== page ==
My original goal in college was to major in environmental science. At the time, being green was the “thing”—a real movement. We wore T-shirts that said, “Recycle, Reuse or Refuse” and similar slogans. Recycling took effort—not everyone did it back then. I was on the bandwagon, preaching to everyone I knew, attending Earth Day celebrations and ready to ride the movement to the planet’s rescue.
Unfortunately, soon I realized majoring in environmental science required a huge number of math and science credits. I’m a word girl, not a math/science girl, so I decided to major in writing instead. But I’ve continued to live green as a lifelong vegetarian, driving low-emission vehicles, recycling and reusing. Not long after my college years, cities began offering curbside recycling, and it became something everyone could easily do. Many of the things that were battle cries back in the day are now standard practice.
But what happened to the green movement since? Why did it lose its momentum instead of promoting new rally cries (like solar and wind power, rainwater catchment and electric vehicles) to help take us all to the next level? Sure, there are many people devoted to living green, but it’s now more of an individual decision than a movement with passionate protestors and advocates working to create massive change and awareness. While most people do now recycle thanks to the grassroots movement I saw in my youth, we’ve slipped back in other areas. The Harris Poll has been tracking Americans and their green tendencies since the summer of 2009. The 2012 study reports a decline in the number of Americans reusing things, a decline in individual efforts to use less water, and a decline in the purchasing of all-natural and organic products. The poll also reports that fewer Americans describe themselves as environmentally conscious. “Most significantly, in 2012, only about one in three U.S. adults say they are concerned about the planet we are leaving behind for future generations—an almost 10 percentage point decrease since 2009,” the report states.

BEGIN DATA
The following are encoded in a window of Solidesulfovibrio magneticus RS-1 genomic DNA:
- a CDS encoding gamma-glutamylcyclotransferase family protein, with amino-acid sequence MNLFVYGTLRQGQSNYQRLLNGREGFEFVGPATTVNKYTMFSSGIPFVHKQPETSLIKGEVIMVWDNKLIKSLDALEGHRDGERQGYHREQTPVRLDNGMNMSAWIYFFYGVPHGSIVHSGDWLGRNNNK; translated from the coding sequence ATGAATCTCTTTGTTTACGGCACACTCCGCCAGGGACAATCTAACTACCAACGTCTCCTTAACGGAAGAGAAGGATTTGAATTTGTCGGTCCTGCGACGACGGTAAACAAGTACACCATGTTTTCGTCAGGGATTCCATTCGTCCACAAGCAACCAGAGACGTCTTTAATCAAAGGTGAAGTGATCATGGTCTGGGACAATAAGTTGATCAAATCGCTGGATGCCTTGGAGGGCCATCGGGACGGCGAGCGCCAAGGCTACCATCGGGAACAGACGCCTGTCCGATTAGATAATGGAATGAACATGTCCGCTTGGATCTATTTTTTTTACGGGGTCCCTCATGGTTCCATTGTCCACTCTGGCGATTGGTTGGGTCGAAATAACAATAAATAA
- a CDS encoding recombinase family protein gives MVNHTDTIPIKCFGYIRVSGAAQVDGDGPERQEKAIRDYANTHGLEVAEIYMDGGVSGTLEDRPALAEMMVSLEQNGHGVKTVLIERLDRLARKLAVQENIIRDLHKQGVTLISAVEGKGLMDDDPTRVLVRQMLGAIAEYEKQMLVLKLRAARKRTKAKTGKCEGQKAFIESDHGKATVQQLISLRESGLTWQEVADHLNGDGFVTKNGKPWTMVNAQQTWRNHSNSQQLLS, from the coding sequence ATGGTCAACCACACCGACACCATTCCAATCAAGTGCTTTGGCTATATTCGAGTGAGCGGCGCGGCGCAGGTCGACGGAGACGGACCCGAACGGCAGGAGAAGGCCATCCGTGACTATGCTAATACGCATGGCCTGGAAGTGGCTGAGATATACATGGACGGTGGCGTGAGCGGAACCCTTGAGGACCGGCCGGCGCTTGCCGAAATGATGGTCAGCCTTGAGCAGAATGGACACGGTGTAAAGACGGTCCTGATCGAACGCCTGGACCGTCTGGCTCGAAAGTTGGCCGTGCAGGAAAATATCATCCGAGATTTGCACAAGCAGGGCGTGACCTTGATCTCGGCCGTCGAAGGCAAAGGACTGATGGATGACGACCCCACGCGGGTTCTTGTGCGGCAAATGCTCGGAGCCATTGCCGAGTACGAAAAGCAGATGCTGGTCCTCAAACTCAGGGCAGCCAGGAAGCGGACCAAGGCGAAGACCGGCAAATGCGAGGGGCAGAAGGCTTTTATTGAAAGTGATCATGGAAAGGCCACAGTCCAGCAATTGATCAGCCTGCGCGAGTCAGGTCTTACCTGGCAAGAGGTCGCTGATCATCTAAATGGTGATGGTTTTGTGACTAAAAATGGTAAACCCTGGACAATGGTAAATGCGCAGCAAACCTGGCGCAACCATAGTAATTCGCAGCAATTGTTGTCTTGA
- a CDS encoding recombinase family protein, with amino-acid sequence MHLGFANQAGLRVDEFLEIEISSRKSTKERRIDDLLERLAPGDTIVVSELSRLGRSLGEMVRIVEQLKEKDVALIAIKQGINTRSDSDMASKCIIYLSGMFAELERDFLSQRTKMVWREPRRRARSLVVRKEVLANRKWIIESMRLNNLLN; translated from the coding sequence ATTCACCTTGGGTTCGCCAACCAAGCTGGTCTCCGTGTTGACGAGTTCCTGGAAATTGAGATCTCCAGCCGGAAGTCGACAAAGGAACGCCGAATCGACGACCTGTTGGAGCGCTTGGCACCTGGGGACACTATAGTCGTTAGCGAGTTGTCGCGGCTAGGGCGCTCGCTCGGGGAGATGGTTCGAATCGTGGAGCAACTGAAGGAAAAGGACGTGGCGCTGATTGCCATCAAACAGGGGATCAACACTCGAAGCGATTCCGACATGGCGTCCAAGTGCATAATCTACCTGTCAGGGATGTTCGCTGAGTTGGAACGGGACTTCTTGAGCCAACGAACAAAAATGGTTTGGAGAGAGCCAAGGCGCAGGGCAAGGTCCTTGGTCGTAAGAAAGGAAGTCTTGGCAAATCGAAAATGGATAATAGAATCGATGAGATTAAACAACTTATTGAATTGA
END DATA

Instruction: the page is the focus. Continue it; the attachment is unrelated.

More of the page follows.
Clearly the green movement has lost some of its fervor, and a new bandwagon needs to be rolled out for everyone to jump on.
Luckily, many Laguna families are already going the extra mile to teach their children the way. In our first green and family issue, we highlight some of the things these families are doing to reduce their impact on the planet. We also spotlight a few of the town’s greenest vehicles and more.
So light up your solar-powered LED bulb and enjoy this issue of Laguna Beach Magazine.
Micaela Myers, Group Editor